Alternatives: W3 Total Cache
If you allow comments on your site, spammers are going to find you, quickly. Thwart them with a fantastic spam prevention plugin such as Akismit.
Alternatives: Spam Free WordPress
Google Analytics for WordPress
Tracking and learning about your visitors is an important part of marketing. Google Analytics for WordPress makes it simple to add the Google Analytics tracking code to your site.
Disasters don't always happen, but when they do, you need to be prepared. BackWPup is a fantastic WordPress backup solution that allows you to backup your site to a remote location such as DropBox or Amazon's S3.
Forms are an essential part of many WordPress websites. Gravity Forms allows you to easily create advanced forms within the WordPress admin area without having to write any code.
What I like about having Beaver Builder on hand is that it allows you to do even the most simplest things that the WordPress editor struggles with, like creating a two column layout. You don't need to use it for every page, but it's nice to have available for when you need it.
Choose And Install A Theme
Choosing a theme is an important decision you will have to make when setting up your new site. Choosing the wrong theme can lead to hours of frustration, while the right theme can get you started down the path to success. Here are a handful of things I look out for when searching for a theme.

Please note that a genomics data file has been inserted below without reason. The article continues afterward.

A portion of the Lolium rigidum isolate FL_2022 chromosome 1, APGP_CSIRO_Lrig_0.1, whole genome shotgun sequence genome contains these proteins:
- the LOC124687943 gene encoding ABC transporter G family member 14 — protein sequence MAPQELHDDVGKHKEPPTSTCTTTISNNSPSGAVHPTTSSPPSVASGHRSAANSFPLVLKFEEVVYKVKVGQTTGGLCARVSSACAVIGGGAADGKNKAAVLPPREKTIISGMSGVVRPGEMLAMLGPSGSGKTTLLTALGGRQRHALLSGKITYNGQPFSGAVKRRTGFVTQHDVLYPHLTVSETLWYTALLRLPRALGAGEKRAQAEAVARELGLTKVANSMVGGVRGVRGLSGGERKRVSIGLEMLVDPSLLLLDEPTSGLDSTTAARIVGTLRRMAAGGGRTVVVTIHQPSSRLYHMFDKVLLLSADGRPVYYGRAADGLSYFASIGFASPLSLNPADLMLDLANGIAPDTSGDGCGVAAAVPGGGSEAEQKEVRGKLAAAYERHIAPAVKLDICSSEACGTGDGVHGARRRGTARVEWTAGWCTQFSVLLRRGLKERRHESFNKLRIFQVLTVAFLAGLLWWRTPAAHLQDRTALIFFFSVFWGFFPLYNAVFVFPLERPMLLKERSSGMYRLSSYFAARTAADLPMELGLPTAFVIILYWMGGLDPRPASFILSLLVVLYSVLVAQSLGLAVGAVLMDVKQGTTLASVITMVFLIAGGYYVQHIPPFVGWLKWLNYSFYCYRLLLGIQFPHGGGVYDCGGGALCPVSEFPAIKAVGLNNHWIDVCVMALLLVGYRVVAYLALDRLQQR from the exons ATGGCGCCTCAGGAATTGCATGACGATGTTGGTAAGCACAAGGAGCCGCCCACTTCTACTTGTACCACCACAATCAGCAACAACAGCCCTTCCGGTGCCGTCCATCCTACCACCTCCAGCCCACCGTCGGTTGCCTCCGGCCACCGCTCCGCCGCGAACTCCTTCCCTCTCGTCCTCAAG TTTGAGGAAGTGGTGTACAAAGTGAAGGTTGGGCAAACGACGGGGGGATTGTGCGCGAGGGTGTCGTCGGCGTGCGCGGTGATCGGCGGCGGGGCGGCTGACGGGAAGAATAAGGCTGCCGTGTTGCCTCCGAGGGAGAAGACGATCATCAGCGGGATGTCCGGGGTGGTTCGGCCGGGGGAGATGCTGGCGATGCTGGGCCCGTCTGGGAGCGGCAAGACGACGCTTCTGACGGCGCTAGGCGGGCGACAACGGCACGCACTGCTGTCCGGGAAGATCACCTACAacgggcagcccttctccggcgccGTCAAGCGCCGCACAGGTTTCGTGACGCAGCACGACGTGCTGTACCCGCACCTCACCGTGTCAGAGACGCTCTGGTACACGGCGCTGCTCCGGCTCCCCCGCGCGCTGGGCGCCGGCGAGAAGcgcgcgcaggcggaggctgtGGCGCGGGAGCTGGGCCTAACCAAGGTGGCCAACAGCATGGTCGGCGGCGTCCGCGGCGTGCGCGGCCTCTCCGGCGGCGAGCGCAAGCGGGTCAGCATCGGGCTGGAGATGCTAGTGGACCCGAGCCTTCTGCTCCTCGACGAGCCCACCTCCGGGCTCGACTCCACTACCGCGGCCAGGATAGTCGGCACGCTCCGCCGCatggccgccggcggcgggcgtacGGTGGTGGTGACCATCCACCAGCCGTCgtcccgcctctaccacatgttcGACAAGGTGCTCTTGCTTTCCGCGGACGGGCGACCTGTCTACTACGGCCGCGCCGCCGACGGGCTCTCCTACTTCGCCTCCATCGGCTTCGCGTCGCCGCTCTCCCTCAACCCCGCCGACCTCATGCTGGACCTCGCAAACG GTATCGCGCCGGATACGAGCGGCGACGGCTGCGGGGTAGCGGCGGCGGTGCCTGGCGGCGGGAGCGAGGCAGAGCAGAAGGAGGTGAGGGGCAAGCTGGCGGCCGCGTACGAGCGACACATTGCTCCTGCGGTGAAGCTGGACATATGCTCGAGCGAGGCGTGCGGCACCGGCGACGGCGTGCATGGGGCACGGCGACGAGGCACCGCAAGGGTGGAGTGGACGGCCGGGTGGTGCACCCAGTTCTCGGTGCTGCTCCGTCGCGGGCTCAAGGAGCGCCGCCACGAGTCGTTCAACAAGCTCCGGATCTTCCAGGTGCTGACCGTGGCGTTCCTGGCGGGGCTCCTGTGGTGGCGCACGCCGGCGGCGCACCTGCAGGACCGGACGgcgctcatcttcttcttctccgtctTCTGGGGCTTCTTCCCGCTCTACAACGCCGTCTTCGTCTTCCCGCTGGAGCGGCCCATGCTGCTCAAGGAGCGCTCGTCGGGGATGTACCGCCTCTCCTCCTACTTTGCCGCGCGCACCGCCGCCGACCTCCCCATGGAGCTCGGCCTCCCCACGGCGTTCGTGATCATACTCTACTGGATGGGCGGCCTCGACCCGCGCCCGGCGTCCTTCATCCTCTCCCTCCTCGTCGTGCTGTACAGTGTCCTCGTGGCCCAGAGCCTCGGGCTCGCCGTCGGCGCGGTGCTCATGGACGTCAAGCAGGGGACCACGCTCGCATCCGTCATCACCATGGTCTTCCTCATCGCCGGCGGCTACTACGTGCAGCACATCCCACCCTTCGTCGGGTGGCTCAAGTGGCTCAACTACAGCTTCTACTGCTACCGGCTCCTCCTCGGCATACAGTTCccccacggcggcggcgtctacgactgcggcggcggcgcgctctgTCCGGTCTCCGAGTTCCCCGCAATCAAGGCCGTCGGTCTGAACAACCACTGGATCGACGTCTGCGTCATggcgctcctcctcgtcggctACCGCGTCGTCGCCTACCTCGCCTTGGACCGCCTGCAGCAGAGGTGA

Figuring out if a theme is well built can be difficult if you don't know what to look for. I tend to look out for broken page layouts or an obviously bad aesthetic as signs that a theme might not be up to par. Aside from my opinion of the design, I'll also look over the code to see if it's well written or not. Poorly written code can make a theme difficult to extend and is often littered with bugs.
Ratings and reviews are another helpful way to tell if a theme is worth your time. Quality themes built by reputable sources typically receive better reviews and higher ratings throughout the internet.
Unless you're going to use a separate mobile site, make sure to choose a responsive theme. It wasn't long ago that responsive themes didn't exist, so picking one typically means you aren't getting a theme that's outdated. Once you find a theme, make sure to test it on a number of screen sizes to verify that it functions properly across the board.
Another thing to look out for is how well a theme is supported. Installing a theme that doesn't have good support can leave you feeling helpless if any major issues should occur.
If you choose a theme from the WordPress theme directory, make sure to check out the support forum to see how regularly topics are replied to and issues are taken care of. If you're buying a premium theme, make sure it's from a reputable shop that doesn't look shady or abandoned.
Focusing early on basic things like settings, plugins and the theme you choose can pay huge dividends when it comes to the long-term success of your site. No matter how you decide to setup WordPress, if you do it regularly, I recommend that you establish a set of guidelines to follow. Doing so will ensure that you’re working in a consistent manner and don’t miss important steps that can affect the integrity of the sites you build.